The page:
Jun 26 2009
Sightings of the peregrine falcons born this year at the University of Pittsburgh are harder and harder to come by these days.
Now that they’ve learned to fly, they’ve ventured beyond the Cathedral of Learning to explore other buildings and other neighborhoods.
On a good day I see two out of a possible six peregrines in Oakland. Often I see none. One thing’s for certain. They’re learning to hunt.
Young peregrines learn their life skills in at least two ways The first is by play. Only three days after fledging juvenile peregrines chase their siblings in a game that perfects their flight and maneuvering abilities. Soon they add mock food exchanges to their repertoire. Two youngsters fly together, one of them flips upside down with talons extended and they pretend to exchange food the way they’ve seen their parents do.
Their parents teach them the serious lessons. Pictured here is an adult peregrine holding prey down for his youngster to grab in a real life food exchange. The young peregrine is learning eye-talon coordination and the ability to catch food while flying – something he’ll have to do for the rest of his life as he hunts on the wing.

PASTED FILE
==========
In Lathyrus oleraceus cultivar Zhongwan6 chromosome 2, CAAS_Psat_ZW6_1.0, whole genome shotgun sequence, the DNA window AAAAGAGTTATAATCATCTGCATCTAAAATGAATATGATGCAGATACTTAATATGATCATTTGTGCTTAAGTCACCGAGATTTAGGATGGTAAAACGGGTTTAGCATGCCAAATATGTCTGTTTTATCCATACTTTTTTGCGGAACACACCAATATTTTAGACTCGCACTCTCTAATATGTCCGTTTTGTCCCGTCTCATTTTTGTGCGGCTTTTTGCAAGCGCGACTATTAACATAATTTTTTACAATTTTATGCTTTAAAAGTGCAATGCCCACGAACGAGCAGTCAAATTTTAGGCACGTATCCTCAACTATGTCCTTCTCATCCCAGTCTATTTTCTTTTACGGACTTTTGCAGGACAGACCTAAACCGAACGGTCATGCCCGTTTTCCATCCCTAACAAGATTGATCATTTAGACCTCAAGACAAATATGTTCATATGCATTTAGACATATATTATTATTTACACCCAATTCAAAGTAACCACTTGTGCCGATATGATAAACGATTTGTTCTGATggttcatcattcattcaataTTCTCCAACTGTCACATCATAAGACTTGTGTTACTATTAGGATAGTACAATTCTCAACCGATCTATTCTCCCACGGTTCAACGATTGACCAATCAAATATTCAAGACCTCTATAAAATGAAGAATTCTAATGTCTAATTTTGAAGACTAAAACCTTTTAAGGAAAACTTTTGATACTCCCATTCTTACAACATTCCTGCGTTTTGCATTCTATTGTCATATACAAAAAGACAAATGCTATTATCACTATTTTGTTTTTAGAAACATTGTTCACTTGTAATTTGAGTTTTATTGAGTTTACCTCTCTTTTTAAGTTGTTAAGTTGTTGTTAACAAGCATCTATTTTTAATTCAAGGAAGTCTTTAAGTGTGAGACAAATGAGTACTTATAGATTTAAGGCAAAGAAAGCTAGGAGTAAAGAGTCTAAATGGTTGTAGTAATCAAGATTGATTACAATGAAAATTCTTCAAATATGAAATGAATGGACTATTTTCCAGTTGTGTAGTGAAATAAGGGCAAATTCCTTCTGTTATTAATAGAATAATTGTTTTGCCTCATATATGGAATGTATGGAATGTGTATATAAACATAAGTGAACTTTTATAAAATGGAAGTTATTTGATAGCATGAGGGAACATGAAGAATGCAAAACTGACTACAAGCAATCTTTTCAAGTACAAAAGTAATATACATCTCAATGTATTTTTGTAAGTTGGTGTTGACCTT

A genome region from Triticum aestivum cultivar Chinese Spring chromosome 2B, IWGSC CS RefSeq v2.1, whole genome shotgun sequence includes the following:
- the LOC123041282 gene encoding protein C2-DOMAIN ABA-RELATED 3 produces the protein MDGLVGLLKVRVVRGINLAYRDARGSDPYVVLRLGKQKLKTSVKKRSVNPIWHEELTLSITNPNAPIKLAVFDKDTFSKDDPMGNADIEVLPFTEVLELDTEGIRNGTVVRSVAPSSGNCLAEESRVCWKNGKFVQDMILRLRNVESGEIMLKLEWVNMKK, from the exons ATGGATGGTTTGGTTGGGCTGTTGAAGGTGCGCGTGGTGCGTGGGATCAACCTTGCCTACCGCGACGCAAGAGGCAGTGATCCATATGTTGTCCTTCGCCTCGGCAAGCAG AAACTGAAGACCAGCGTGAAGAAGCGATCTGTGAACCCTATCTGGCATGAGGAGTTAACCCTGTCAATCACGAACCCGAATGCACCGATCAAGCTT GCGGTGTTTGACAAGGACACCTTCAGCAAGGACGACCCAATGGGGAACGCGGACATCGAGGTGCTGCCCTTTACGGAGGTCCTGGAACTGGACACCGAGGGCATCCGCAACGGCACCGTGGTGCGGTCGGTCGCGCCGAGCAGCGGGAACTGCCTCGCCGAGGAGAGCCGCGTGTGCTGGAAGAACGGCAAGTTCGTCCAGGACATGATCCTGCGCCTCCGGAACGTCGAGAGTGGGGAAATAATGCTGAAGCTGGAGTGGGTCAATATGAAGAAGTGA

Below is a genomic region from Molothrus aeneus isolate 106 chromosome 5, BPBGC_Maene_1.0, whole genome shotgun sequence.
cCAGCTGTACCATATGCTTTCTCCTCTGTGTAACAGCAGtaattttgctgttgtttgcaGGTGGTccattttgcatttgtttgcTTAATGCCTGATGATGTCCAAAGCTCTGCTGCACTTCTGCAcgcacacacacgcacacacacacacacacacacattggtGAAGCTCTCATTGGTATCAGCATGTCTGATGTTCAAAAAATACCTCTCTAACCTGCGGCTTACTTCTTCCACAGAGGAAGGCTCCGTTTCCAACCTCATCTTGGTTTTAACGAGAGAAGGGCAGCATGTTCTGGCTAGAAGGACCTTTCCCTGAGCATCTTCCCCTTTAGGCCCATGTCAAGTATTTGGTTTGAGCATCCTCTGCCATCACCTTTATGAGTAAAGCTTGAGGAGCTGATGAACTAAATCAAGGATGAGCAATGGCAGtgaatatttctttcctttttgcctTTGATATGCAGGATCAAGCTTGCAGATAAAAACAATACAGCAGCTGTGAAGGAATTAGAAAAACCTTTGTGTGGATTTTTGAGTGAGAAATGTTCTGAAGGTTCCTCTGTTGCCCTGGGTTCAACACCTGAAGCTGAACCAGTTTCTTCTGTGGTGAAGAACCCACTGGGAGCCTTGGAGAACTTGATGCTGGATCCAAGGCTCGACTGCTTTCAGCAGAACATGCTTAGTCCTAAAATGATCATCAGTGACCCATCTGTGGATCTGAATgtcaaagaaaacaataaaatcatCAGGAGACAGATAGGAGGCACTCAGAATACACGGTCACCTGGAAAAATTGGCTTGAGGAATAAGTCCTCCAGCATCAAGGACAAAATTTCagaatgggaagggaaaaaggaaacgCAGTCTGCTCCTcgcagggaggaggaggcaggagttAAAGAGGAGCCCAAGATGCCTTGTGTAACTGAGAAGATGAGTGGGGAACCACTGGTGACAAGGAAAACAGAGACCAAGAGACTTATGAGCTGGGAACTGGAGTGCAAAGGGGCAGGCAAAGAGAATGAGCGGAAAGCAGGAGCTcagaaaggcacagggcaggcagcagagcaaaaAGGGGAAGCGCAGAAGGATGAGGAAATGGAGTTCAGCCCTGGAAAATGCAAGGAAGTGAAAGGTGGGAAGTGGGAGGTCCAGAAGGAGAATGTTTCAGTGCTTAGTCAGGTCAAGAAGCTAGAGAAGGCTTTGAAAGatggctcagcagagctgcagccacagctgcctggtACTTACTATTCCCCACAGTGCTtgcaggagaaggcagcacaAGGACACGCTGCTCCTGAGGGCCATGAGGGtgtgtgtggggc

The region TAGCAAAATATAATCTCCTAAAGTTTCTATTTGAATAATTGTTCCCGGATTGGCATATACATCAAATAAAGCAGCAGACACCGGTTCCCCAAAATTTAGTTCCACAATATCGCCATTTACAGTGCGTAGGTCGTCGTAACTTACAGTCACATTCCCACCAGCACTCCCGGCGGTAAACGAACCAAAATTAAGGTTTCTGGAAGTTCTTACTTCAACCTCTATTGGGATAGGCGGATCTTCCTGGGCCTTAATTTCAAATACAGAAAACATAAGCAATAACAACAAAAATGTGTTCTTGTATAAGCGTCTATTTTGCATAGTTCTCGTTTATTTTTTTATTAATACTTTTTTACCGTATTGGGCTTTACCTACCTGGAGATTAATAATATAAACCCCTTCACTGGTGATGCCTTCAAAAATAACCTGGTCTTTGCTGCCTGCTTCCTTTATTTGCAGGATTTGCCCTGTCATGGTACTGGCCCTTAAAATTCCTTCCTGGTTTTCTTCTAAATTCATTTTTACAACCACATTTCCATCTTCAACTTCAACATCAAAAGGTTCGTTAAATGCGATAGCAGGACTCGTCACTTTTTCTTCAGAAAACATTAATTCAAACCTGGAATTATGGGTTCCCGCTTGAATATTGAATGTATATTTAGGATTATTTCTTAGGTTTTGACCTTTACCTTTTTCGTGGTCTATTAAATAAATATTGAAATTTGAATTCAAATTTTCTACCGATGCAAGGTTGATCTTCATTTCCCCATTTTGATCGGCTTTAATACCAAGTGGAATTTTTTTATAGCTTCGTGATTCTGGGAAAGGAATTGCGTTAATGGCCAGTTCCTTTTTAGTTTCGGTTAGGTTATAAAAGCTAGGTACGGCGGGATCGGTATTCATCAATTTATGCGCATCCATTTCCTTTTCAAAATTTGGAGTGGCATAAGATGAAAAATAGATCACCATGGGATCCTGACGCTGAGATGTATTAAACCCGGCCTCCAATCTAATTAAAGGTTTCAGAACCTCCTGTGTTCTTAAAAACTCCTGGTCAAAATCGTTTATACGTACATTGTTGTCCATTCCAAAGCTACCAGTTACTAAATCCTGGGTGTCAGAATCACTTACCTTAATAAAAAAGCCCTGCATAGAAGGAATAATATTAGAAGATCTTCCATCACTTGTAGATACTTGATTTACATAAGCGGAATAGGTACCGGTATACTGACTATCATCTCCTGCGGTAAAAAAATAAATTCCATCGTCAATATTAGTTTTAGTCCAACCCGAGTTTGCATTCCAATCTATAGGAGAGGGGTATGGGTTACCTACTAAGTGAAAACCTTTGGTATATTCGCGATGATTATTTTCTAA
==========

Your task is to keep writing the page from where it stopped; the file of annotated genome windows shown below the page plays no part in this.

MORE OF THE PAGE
When Erie was the resident male at Pitt, he taught his youngsters these skills in the airspace between Heinz Chapel and the Cathedral of Learning. Digby, who used to work at Heinz Chapel, told me there were many times when a wedding party leaving the Chapel in June would be greeted by peregrines calling overhead and chasing their father to grab dinner. Digby used to warn the wedding planners that if they wanted to release doves on the campus lawn, they shouldn’t expect to get them all back!
For the past two years I’ve noticed E2 prefers to mix it up a bit. He starts teaching his offspring near St. Paul’s Cathedral perhaps because there are more pigeons over there. When those pigeons become wary he moves to another location. Yesterday he was back on campus in the Heinz Chapel airspace.
What luck that I got to see them at lunchtime! The entire peregrine family was perched on the Cathedral of Learning facing Heinz Chapel. The “kids” were obviously hungry and restless. Suddenly E2 dove straight down the face of the Cathedral of Learning and soared away on the hunt.
I waited under a shade tree (it was hot!) and soon the youngsters flew off the building in excitement. E2 was returning with food. I missed the prey exchange (my shade tree blocked the view) but I saw the “kid” who caught the prey carry it to Heinz Chapel steeple, pursued by his sister.
Another lesson learned.
(photo by Kim Steininger)